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08-11-17, 04:37 PM   #13  
So what was the oil level?
It can be difficult to smell gas in the oil on the dip stick, at least with my aging olfactory senses. If it is over full or pull the spark plug and spin the engine, if it spits anything out then very likely oil is fuel contaminated. Would not hurt to change it any way but if any of these signs, then it NEEDS to be changed.
You also might look at the muffler and cooling fins of the head and look for signs of an oil leak that may have built up and will take time to burn off or can be washed off.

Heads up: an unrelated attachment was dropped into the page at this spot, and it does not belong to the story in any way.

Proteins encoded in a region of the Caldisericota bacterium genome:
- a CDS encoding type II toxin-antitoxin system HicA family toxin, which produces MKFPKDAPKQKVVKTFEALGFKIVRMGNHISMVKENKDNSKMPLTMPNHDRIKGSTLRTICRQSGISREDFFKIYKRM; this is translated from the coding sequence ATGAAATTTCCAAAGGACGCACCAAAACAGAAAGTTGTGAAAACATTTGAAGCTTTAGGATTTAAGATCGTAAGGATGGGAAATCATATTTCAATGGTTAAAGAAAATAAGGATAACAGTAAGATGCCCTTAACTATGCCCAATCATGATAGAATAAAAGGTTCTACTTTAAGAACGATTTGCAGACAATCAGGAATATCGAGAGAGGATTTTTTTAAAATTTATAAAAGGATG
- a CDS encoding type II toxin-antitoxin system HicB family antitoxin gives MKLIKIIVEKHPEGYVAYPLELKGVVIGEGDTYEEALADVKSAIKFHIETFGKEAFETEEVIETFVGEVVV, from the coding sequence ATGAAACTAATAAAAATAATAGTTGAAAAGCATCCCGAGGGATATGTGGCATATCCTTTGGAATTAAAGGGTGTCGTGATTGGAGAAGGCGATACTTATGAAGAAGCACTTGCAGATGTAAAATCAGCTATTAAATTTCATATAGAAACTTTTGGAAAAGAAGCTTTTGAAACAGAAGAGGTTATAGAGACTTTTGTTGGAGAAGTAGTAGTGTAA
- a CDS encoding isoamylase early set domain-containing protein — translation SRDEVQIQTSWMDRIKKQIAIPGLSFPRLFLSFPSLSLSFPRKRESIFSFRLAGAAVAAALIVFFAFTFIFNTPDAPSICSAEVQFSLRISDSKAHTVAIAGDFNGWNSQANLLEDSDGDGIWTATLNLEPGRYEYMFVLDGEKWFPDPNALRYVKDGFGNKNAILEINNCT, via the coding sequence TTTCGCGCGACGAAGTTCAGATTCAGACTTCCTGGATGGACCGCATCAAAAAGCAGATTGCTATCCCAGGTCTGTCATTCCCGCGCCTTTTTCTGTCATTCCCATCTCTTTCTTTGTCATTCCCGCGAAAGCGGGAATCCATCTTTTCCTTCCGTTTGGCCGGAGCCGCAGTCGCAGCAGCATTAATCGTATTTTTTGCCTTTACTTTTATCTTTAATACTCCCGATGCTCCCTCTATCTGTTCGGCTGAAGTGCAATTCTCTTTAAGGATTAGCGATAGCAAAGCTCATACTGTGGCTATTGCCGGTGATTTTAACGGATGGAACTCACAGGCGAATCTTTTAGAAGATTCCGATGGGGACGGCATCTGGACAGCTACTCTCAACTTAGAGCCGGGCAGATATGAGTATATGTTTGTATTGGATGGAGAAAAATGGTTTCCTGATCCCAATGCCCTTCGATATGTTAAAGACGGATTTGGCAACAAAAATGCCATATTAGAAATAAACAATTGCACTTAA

A good way to test the carb for needle valve leaking:
Remove and clean, also remove the float/pin/needle valve and clean.
Reassemble the carb and mount on the studs to the engine leaving it loose from the intake. Connect the fuel supply and give it up to 5 mins watching for fuel to begin leaking. If it does leak this will prevent contaminating the oil again. If it does leak then you have a needle/seat issue.
Extensive use of starting fluid, carb cleaner or any other priming to attempt it to start might well be the cause also.


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08-11-17, 04:52 PM   #14  
Vermont:

Mine is the 28M707 too, ill have a sniff of the dipstick and will probably drain the oil and replace to be safe anyway. Theres a part of me that just wants to leave it running for 5 minutes and see if it burns off and then theres the paranoid non-mechanic part of me that is worried about big explosions and setting the barn on fire!

BFHFixit: